Mutations in the FKRP gene (fukutin-related protein; 19q13.3) can cause a milder form of congenital muscular dystrophy (CMD) called limb-girdle muscular dystrophy type 2I (LGMD2I) or a more severe form of CMD called merosin-deficient CMD type 1C (MDC1C). Both conditions are autosomal recessive in inheritance.
Limb-Girdle Muscular Dystrophy Type 2I (LGMD2I)
LGMD2I tends to be milder in presentation than MCD1C but has a variable phenotype depending on age of onset. The phenotype ranges from severe (similar to Duchenne muscular dystrophy) to mild with no clinically apparent skeletal involvement. Onset within the first few years of life predicts a Duchenne-like progression with muscle hypertrophy in the thigh and tongue, and lost independent walking during second decade of life. The milder end of the spectrum resembles Becker muscular dystrophy with later onset; some patients remain ambulatory into the fifth decade of life, have less hypertrophy of the calf, thigh, and tongue, and have muscle cramps following exercise. Cardiac involvement occurs in 10-55% of affected individuals and respiratory involvement in about 50%. Cardiomyopathy without skeletal muscle involvement has been reported.
Merosin-Deficient CMD Type 1C (MDC1C)
Individuals with MDC1C have severe hypotonia and contractures of the elbows, knees, and fingers; onset is usually between birth to six months and affected individuals do not usually achieve independent ambulation. Other clinical features include a normal MRI; a normal IQ (in most cases); hypertrophy of the calves and quadriceps; a myopathic EMG; and macroglossia. Some individuals have dilated cardiomyopathy or impaired left ventricular function. Respiratory failure often occurs in the second decade of life.
MDC1C can be distinguished from other nonsyndromic forms of CMD by the presence of calf pseudohypertrophy, dilated cardiomyopathy involving the left ventricle, and absence of white matter changes on MRI. A few affected individuals have had mental retardation, suggesting a syndromic form of the condition.
Serum creatine kinase (CK) concentration in individuals with LGMD2I and MDC1C is usually markedly increased. Immunostaining of muscle tissue reveals significantly reduced amounts of glycosylated alpha dystroglycan and deficiency of fukutin-related protein. Partial deficiency of merosin (laminin alpha 2) and alpha sarcoglycan can also be seen. FKRP mutations differ in LGMD2I and MDC1C. Individuals who are homozygous or compound heterozygous for missense mutations in FKRP have the LGMD2I phenotype. Individuals who are homozygous or compound heterozygous for nonsense mutations have the MDC1C phenotype. Two common mutations have been identified in LGMD2I. Asymptomatic individuals homozygous for either common mutation or compound heterozygous for both mutations have been reported.
For patients with suspected MDC1C or LGMD2I, sequence analysis is recommended as the first step in mutation identification. For patients in whom mutations are not identified by full gene sequencing, deletion/duplication analysis is appropriate.
- Bonnemann, Carsten. Personal communication. July 8, 2009.
- Conti Reed, U. Congenital muscular dystrophy part I: A review of phenotypical and diagnostic aspects. Arq Neuropsiquiatr. 2009; 67:144-168.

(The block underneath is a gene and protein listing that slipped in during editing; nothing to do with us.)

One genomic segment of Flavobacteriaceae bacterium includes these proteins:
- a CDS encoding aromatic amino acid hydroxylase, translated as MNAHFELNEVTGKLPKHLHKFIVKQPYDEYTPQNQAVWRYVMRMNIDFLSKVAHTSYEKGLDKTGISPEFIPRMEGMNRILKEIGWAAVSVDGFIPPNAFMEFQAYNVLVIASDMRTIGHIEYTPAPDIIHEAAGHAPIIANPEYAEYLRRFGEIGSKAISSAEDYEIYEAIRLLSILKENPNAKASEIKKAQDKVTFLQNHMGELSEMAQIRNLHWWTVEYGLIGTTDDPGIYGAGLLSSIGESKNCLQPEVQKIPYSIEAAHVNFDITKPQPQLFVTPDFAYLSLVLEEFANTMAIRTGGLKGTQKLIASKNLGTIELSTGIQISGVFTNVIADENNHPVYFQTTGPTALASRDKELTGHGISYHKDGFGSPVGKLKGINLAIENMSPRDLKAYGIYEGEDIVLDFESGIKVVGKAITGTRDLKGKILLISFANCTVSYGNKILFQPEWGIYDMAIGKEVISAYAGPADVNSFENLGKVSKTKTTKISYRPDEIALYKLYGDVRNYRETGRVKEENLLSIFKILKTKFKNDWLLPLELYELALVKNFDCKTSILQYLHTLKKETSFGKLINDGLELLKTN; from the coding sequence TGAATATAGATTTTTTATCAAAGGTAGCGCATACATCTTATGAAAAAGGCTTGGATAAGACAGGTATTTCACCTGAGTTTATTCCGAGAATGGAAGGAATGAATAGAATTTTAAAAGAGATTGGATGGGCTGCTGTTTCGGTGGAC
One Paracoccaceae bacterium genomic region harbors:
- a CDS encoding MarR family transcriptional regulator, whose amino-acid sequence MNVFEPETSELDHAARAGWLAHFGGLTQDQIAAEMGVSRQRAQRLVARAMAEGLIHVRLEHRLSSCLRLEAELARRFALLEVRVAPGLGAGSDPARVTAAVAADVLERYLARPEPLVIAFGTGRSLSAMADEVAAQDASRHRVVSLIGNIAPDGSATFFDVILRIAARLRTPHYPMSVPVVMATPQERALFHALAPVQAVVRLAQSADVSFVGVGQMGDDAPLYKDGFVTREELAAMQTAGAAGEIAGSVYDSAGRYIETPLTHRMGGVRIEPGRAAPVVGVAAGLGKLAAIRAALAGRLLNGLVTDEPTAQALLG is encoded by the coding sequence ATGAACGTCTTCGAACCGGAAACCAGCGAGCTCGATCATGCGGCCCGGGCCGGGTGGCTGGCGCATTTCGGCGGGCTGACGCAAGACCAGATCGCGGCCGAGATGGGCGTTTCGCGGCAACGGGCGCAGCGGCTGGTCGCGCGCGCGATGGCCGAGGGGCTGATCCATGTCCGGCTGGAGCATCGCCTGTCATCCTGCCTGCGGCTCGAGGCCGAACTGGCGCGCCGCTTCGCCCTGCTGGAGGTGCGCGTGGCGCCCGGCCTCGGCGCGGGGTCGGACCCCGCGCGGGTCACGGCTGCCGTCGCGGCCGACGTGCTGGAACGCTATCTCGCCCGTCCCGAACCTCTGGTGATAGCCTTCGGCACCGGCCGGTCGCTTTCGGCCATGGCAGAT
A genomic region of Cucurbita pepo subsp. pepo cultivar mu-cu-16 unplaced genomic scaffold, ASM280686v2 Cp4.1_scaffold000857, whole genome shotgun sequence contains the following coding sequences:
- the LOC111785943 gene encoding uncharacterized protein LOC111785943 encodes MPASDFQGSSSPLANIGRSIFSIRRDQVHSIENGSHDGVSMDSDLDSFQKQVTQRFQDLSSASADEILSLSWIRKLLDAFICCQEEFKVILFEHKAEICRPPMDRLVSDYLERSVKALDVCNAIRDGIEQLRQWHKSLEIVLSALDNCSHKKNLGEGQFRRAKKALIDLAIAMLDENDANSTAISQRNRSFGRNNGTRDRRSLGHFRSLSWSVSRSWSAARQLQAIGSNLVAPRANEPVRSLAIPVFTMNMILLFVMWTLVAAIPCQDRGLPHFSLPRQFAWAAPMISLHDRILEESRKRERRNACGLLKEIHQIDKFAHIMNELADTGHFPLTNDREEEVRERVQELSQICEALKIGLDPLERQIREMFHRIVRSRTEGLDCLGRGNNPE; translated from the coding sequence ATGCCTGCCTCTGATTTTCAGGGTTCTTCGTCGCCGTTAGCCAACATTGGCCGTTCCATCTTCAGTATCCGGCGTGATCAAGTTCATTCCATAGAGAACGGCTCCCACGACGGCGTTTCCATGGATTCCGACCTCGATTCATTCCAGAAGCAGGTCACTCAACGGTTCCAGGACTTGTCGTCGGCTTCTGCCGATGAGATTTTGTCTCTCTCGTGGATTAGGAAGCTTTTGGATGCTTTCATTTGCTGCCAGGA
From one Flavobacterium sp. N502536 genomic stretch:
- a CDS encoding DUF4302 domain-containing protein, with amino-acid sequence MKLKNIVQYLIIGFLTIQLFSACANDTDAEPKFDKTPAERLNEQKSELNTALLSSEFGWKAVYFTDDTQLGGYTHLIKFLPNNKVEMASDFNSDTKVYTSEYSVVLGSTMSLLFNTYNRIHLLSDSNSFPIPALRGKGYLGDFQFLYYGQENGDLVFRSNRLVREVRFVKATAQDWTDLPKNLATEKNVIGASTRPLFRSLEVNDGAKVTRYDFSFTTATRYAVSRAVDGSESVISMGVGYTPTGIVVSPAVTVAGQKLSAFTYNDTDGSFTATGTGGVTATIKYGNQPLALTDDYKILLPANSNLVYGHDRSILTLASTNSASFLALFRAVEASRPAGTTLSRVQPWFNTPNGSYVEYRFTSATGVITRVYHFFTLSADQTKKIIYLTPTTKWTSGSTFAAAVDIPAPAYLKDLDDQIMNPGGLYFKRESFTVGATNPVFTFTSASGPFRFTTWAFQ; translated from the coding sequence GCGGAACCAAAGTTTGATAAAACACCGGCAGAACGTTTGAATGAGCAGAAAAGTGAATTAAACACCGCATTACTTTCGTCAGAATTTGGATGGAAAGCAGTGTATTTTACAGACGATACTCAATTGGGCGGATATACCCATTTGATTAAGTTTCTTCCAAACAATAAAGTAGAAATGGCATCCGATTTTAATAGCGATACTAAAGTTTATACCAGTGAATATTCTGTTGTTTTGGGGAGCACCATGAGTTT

- GeneTests: Congenital Muscular Dystrophy Overview. http://www.ncbi.nlm.nih.gov/bookshelf/br.fcgi?book=gene∂=cmd-overview
- GeneTests: Limb-Girdle Muscular Dystrophy Overview. http://www.ncbi.nlm.nih.gov/bookshelf/br.fcgi?book=gene∂=lgmd-overview
- Mendell, JR et al. The congenital muscular dystrophies: Recent advances and molecular insights. Ped and Dev Pathology. 2006; 9:427-443.
This test is indicated for:
- Confirmation of a clinical diagnosis of MDC1C or LGMD2I in an individual in whom sequence analysis was negative
- Carrier testing in adults with a family history of MDC1C or LGMD2I in whom sequence analysis was negative
DNA isolated from peripheral blood is hybridized to a CGH array to detect deletions and duplications. The targeted CGH array has overlapping probes which cover the entire genomic region.
Detection is limited to duplications and deletions. The CGH array will not detect point or intronic mutations.
Results of molecular analysis must be interpreted in the context of the patient's clinical and/or biochemical phenotype.
Isolation using the Perkin Elmer™Chemagen™ Chemagen™ Automated Extraction method or Qiagen™ Puregene kit for DNA extraction is recommended.
Infants and Young Children (<2 years of age): 2-3 ml
Children > 2 years of age to 10 years old: 3-5 ml
Older Children & Adults: 5-10 ml
Autopsy: 2-3 ml unclotted cord or cardiac blood
Submit copies of diagnostic biochemical test results with the sample, if appropriate. Contact the laboratory if further information is needed.
Sequence analysis is required before deletion/duplication analysis by targeted CGH array. If sequencing is performed outside of EGL Genetics, please submit a copy of the sequencing report with the test requisition.
- Sequence analysis of the FKRP is required before deletion/duplication analysis
- Prenatal testing is available to couples who are confirmed carriers of mutations. Please contact the laboratory genetic counselor to discuss appropriate testing prior to collecting a prenatal specimen.